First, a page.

Harold Shipman is generally considered to be Britain's worst serial killer, with more than 250 murders ascribed to his name. But hidden among the tales of habitual drunks, petty thieves and small-time fraudsters published online last week sits the file of a little-known Bristol-born woman who may well have killed more.
While largely forgotten today, Amelia Dyer's crimes paved the way for one of the most sensational trials of the Victorian era — and spotlighted the pandemic problem of infanticide in 19th century Britain. Her Prison Commission file, now visible online, logs Dyer's final moments on the scaffold at Newgate Gaol on June 10, 1896, and records her hanging with characteristic Victorian efficiency: "On account of her weight and the softness of the textures, rather a short drop was given. It proved to be quite sufficient."
Three weeks earlier, Dyer had been convicted at the Old Bailey of the murder of two babies. They had been strangled with white tape, wrapped in parcel paper and dumped in a carpet bag in the River Thames at Reading. She became a household name, ballad-mongers even wrote songs about her; her case raised the profile of the fledgling NSPCC and even firmed up our adoption and child protection laws. Yet within a few decades, her criminal career was all but forgotten.
Reading police had been alerted to Dyer back in April by the discovery of another tiny infant in the reeds of the Thames. An address on the parcel paper led the police to a stout midwife described variously as 'motherly' and 'homely'. What they discovered inside Dyer's two-up-two-down, rented terraced house on Kensington Road was damning.
Her home was crammed with evidence of a hefty trade in infant life — dozens of vaccination papers, vast quantities of tiny clothes and countless pawn tickets for baby clothes.
Letters and receipts for newspaper advertisements arranging adoptions were also recovered, indicating that Dyer was operating under several aliases, including Harding and Smith. The most gruesome evidence was the heavy stench of rotting flesh coming from the kitchen pantry and from a trunk under her bed. The police were in little doubt that they had uncovered a baby farm. They ordered an immediate dragging operation, watched by crowds of onlookers lining the river banks, drawn by lurid press coverage. When the body count rose to 50, Amelia told police: "You'll know all mine by the tape around their necks".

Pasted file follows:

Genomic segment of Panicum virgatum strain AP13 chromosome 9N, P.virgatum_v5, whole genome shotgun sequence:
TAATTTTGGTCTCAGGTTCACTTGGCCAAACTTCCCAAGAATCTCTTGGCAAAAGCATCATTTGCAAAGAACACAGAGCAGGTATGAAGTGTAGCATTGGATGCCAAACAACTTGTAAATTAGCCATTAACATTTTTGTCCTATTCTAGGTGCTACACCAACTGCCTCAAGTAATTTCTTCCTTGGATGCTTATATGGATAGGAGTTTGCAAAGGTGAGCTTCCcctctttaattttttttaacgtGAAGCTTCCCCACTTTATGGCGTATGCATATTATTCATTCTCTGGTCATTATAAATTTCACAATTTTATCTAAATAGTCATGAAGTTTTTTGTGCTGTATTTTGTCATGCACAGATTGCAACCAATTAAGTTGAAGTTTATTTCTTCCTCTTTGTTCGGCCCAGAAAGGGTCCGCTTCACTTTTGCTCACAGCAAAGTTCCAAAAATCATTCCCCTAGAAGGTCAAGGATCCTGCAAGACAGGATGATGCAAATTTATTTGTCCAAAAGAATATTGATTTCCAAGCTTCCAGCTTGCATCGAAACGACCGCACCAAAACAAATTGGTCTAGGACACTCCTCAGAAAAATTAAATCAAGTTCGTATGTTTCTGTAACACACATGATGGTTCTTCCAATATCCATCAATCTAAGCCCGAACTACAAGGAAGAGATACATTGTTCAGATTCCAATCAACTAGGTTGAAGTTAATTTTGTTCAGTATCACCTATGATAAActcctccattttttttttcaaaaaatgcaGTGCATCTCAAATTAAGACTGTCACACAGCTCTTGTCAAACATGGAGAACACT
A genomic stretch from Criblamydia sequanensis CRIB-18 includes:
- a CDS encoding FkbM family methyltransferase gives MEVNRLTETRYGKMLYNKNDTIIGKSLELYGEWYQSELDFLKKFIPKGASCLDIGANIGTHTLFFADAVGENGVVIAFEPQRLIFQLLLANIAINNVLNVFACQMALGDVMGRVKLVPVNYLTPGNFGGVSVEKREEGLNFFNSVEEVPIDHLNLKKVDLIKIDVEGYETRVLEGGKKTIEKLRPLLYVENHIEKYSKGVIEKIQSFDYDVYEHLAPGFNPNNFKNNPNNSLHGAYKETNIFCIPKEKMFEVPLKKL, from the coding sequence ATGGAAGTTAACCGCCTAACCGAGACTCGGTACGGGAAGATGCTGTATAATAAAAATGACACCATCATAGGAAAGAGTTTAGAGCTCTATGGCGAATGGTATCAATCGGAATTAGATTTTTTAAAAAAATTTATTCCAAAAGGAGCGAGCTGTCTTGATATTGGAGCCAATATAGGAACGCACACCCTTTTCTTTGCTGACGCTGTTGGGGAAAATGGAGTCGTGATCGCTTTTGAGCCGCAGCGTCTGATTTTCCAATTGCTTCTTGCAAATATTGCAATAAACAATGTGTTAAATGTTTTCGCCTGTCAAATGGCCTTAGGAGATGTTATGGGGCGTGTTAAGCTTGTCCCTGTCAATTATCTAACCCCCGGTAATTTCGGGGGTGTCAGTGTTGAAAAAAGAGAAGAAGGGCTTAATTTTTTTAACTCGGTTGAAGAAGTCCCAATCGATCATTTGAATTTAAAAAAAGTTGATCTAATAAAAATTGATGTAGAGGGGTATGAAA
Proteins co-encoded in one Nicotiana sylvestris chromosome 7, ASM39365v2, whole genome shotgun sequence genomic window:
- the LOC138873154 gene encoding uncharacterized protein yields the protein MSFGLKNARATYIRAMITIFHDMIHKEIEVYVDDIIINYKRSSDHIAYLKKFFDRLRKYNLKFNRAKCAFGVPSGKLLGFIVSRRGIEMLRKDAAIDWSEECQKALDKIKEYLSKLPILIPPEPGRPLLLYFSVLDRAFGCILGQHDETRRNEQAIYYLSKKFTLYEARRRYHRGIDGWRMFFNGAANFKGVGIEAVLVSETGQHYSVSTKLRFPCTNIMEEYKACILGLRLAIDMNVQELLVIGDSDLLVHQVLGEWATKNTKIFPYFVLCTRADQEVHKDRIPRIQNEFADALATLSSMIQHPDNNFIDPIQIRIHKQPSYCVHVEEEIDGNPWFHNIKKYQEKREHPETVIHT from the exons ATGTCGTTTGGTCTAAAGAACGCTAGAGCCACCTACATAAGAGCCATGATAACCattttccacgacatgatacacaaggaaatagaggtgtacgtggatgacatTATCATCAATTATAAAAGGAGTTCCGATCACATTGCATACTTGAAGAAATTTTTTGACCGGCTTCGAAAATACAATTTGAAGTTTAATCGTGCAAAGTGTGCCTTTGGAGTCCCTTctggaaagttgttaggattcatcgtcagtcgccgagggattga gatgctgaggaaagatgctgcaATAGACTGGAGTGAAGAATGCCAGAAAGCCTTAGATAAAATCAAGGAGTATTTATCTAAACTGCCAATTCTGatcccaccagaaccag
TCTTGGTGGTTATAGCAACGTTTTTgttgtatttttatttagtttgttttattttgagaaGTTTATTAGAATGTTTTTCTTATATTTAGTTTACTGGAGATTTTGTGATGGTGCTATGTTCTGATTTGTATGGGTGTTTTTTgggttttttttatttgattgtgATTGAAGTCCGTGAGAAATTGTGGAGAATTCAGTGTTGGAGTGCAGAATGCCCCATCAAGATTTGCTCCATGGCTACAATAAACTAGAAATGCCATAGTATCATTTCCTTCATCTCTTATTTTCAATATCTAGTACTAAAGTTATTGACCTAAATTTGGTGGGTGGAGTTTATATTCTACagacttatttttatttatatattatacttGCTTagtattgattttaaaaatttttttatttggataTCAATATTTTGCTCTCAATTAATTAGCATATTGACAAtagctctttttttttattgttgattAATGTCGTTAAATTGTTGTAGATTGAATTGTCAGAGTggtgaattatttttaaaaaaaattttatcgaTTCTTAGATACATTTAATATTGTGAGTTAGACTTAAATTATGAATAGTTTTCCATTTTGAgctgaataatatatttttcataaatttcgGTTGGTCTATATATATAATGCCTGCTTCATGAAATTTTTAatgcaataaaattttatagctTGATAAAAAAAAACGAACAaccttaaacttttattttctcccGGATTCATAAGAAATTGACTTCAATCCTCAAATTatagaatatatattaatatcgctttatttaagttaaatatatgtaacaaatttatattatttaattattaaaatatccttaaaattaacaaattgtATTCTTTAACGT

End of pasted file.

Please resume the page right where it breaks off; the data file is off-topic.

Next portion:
As the police investigation grew, so did the efforts of investigative journalists. It became clear that Dyer had profited from her trade for almost 30 years, travelling as far afield as Liverpool and Plymouth.
Dyer first opened a house of confinement in the Bristol suburb of Totterdown in the late 1860s, and charged a fee to take in unmarried women when they could no longer hide their pregnancies. Some asked for their infants to be stifled at the moment of birth, since Victorian coroners were unable to distinguish between suffocation and still-birth.
Dyer also fostered infants for a weekly fee, maximising her profits by slowly starving her little charges, muting them with daily doses of the liquid opiate, laudanum, known colloquially as "the quietness" because it stifled both a baby's appetite and its cries.
Ten years later, having completed a six-month prison sentence for infant neglect, Dyer changed her modus operandi. No longer would her house be filled with emaciating infants. Now she accepted only full adoption in exchange for a lucrative one-off payment. She silenced the infants within hours, using a length of white tape tied twice around their necks and dumped their bodies in rivers or buried them in the gardens of her rented lodgings.
The world which enabled this wholesale trade in infant life may seem entirely alien today, but its scars are remarkably recent. Our Dickensian vision of Victorian urban filth is missing one grim detail: the bodies of dead infants littered the streets of British cities and reports of their discovery were too commonplace to be considered newsworthy.
Endemic infanticide was a direct consequence of mid-century legislation designed to deter illegitimacy; far from fixing the problem, the removal of all financial obligation from fathers merely condemned unmarried mothers to an impossible situation. Forced out of employment and barred from the workhouse, a single mother could either prostitute herself, starve, or else "make an angel" of her baby. Baby farmers offered a last hope for a desperate minority, but in reality few women were truly blind to the reality of their offspring's fate once they had been farmed out.
The true scale of Dyer's crime is almost certainly beyond calculation. At her most frenzied, eyewitnesses reported seeing as many as six babies a day coming into her home. Reading police found evidence of at least 20 children who had been entrusted to her care in the two months before her arrest. Even a conservative estimate of 10 infant deaths a year creates a staggering 300 murders over a 30-year period.
Dyer was by no means the only British baby farmer but she was certainly the most prolific, serving a grim need that society was loath to acknowledge and has been quick to forget.
Amelia Dyer: Angel Maker is written by Alison Rattle and Allison Vale. (Allison Vale/The Independent)